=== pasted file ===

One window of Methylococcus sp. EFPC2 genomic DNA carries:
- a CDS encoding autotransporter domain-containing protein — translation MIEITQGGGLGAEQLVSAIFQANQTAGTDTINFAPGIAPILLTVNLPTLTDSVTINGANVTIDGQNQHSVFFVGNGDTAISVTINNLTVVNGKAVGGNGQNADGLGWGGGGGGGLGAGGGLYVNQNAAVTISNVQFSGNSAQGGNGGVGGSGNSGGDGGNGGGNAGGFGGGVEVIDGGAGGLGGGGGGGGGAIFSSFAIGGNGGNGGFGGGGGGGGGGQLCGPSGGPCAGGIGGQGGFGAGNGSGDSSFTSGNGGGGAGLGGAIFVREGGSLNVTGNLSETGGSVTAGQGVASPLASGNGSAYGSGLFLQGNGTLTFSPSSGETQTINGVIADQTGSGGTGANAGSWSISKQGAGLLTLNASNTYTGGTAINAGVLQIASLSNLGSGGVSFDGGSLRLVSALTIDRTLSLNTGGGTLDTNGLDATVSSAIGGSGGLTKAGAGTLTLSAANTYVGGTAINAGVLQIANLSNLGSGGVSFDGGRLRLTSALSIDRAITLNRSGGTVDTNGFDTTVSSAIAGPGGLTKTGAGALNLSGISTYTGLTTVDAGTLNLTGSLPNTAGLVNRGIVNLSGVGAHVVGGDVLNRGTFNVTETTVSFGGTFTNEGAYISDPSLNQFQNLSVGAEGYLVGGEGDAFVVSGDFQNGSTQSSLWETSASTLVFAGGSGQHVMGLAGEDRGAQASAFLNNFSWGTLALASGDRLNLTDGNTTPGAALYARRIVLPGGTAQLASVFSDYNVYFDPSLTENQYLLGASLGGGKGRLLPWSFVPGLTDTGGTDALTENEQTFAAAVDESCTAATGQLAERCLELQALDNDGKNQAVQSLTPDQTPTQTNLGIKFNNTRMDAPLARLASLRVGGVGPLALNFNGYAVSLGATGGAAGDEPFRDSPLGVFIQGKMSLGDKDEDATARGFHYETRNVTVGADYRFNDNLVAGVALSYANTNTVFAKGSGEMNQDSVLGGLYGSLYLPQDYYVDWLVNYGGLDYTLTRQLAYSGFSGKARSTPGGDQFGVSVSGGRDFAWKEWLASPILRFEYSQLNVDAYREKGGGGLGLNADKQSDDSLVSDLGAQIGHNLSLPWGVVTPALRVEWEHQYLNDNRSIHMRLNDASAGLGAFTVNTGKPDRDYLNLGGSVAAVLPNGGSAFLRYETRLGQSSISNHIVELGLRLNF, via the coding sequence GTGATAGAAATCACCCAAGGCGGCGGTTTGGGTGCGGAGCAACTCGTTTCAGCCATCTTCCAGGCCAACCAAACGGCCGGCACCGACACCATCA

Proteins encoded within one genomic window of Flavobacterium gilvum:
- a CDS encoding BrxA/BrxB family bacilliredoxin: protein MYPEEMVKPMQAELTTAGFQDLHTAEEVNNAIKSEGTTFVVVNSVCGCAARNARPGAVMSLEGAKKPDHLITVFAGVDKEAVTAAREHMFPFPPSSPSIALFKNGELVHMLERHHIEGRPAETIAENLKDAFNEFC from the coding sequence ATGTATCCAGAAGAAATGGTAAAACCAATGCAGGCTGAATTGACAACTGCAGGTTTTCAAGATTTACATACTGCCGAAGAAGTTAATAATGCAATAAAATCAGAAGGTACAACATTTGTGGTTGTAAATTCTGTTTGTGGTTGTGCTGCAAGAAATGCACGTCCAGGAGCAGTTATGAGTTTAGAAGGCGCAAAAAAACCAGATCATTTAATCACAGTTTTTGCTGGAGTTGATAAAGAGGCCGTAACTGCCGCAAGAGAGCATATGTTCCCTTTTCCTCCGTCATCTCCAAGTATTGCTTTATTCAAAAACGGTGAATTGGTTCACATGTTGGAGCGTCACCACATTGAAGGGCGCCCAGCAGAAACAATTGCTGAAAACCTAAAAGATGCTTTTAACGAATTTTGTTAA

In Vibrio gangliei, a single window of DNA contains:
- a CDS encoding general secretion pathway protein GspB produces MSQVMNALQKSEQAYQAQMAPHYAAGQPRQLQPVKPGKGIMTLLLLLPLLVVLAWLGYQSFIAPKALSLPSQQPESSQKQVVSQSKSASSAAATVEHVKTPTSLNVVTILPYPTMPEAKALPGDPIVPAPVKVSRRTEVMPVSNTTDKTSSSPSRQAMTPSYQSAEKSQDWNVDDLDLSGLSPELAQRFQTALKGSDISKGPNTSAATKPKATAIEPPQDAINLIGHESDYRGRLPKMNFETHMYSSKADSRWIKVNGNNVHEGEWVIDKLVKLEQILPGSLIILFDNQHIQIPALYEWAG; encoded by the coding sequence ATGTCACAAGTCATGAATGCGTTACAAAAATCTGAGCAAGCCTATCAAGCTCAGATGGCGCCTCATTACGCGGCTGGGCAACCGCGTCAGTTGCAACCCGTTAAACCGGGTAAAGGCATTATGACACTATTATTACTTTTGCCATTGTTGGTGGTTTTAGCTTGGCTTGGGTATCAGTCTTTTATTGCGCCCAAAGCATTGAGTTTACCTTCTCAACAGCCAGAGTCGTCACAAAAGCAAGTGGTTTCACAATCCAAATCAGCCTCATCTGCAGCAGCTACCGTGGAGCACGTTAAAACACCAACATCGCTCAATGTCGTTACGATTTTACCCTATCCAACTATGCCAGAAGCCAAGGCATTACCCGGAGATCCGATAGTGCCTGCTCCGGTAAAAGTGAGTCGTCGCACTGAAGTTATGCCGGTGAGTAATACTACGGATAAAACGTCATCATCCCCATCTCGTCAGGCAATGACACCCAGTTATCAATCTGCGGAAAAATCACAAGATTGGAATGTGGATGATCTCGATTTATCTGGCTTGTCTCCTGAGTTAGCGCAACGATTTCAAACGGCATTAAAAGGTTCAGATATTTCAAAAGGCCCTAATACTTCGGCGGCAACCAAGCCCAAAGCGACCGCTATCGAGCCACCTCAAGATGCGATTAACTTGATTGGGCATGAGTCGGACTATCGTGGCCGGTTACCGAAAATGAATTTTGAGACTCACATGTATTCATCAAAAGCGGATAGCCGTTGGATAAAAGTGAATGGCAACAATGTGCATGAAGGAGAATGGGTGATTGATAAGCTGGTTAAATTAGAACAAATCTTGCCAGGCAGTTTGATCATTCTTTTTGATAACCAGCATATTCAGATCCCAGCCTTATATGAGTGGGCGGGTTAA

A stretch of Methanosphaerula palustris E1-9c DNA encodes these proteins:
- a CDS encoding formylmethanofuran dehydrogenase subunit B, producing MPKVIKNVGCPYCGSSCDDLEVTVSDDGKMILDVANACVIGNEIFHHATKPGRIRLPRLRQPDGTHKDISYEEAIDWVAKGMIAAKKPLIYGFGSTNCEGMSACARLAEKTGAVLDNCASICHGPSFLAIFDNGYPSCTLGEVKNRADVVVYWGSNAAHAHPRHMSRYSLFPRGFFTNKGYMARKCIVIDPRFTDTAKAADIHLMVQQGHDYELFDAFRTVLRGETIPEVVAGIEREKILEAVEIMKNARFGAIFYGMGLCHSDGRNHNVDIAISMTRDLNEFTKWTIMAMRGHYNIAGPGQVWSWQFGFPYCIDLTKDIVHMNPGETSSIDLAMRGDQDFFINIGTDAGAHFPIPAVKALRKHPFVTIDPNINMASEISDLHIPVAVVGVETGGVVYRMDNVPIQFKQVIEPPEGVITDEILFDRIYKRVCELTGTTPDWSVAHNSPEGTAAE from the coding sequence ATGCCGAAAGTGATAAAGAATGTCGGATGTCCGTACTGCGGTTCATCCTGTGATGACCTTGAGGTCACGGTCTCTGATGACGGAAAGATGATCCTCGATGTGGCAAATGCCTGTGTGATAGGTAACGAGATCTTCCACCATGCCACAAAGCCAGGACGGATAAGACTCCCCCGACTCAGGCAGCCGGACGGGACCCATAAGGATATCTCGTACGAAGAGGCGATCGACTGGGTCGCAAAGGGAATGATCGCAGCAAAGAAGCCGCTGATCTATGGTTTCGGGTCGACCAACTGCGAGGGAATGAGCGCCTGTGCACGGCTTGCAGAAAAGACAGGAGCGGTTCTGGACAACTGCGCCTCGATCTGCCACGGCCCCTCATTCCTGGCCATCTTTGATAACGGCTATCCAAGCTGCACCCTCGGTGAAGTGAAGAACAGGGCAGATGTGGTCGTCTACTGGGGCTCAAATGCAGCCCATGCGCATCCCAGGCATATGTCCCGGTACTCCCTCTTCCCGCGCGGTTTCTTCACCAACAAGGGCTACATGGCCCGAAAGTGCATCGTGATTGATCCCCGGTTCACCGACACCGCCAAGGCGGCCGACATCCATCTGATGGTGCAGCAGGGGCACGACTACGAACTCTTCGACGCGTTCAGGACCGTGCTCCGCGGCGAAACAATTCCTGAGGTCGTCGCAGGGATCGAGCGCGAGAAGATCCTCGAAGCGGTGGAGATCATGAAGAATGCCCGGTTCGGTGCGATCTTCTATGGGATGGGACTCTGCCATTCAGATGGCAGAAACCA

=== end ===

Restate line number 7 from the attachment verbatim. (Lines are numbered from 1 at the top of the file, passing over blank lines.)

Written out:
A stretch of Methanosphaerula palustris E1-9c DNA encodes these proteins: